Sun gets favourable ruling in battle for Taro


Late in the day

The Tel-Aviv District Court told Taro's directors that it was "disingenuous" to claim now, over a year after they approved the transaction, that a special tender offer was required.


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Mumbai, Aug. 27 Sun Pharma's $454-million proposal to acquire Israeli-drug company Taro Pharmaceutical received a shot in the arm, with the Tel-Aviv District Court rejecting Taro's contention that Sun should conduct a 'special tender offer' under the Israeli law.

Consequently, Sun Pharma will be able to complete its previously announced tender offer by its subsidiary, Alkaloida Chemical Company Exclusive Group Ltd, a Sun Pharma communiqué said. However, the course is only partially clear, as Taro could appeal the ruling, following which the case could then shift to Israel's Supreme Court, a company official familiar with the development told Business Line.

Taro had terminated Sun's acquisition proposal, a year after it had been formalised. The Tel-Aviv District Court told Taro's directors that it was "disingenuous" to claim now, over a year after they approved the transaction, that a special tender offer was required, a Sun Pharma note said.

The court said that Taro's directors should have studied the agreements before being signed, and should have confirmed then that they were in the company's best interest. The court further stated that the directors cannot claim now that they suddenly decided a special tender offer is necessary, the note said.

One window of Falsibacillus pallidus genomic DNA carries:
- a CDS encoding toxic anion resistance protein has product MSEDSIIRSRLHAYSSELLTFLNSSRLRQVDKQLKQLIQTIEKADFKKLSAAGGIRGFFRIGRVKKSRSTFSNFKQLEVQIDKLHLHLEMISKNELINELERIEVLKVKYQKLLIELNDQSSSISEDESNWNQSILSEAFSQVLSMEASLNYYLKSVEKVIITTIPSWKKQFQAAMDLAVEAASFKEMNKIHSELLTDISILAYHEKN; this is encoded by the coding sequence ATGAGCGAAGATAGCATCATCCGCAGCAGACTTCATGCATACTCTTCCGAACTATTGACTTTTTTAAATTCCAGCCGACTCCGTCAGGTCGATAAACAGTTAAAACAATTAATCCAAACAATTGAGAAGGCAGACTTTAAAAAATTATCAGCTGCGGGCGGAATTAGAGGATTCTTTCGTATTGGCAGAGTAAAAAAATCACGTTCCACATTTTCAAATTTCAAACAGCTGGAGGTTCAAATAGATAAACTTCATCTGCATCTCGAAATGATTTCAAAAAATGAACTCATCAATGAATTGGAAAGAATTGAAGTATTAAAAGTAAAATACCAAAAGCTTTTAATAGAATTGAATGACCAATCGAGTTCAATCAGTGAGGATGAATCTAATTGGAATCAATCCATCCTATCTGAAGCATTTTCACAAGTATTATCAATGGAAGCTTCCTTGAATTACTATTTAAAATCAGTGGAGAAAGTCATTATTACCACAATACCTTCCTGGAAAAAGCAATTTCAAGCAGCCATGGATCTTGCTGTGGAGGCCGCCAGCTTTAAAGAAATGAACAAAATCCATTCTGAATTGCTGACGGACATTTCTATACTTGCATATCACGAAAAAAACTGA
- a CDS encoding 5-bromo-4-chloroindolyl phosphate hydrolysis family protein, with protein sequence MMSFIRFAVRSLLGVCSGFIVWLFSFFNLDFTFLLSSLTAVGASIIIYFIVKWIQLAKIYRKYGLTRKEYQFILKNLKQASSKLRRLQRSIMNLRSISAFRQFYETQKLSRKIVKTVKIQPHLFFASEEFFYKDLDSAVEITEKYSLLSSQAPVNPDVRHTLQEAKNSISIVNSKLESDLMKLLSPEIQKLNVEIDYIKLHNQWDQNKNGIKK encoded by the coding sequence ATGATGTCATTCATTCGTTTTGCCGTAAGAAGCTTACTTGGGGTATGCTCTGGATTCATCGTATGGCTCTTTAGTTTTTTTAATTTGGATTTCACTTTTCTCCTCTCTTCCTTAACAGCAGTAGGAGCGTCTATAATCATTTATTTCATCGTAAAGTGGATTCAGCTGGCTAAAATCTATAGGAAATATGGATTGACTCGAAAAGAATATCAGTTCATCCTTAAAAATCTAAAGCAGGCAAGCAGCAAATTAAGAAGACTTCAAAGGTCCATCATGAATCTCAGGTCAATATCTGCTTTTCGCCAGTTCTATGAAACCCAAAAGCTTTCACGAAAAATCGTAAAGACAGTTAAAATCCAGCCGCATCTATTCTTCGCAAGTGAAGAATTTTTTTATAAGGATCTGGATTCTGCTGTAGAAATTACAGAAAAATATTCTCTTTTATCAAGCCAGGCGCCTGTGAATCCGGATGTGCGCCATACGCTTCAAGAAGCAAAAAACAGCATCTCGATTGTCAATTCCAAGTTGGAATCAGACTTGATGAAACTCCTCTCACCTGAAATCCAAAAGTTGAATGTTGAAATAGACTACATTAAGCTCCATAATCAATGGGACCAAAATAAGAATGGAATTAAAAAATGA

As per the Israeli law, when no existing shareholder in the company has more than 45 per cent, and a new shareholder wants to acquire more than 45 per cent, he needs to go in for a special tender offer, a company official explained. Also, this special tender offer needs to be approved by shareholders.

Sun's contention was that it was buying the entire stake from the promoters in a private transaction and at the time of the deal, the promoters held this amount of shares, as a result of which the special tender offer rules did not kick in.

The Israeli district court also ordered Taro and the other plaintiffs to pay Sun Pharma's costs related to the litigation, Sun said.

Meanwhile, there is an ongoing case filed by Sun Pharma with the New York Supreme Court, which has the jurisdiction regarding the option agreement between the two companies. Sun had approached the New York court to get Taro to implement conditions of the option agreement.

Open offer

The closing date for the tender offer (that opened on June 30) has been extended by a day to September 3. Once closed, all conditions regarding Sun Pharma's Option Agreement to acquire all the shares held by the controlling shareholders of Taro will be satisfied and controlling shareholders will have to deliver their shares, Sun said. Sun holds about 36 per cent in Taro and its offer for Taro's outstanding shares is at $7.75 a share.

In connection with the court's decision, Sun said that it has filed an amendment to its previously announced tender offer by Alkaloida that provides for the waiver of certain conditions to the offer, including the condition that the controlling shareholders of Taro have to first give in their equity before the open offer, as per the Option Agreement with Sun Pharma, a company official said. Till yesterday, 3,627 ordinary shares had been tendered and not withdrawn from the tender offer, Sun said in a separate note.

Sun Pharma's Rs 5 shares closed almost flat on the NSE on Wednesday at Rs 1,483.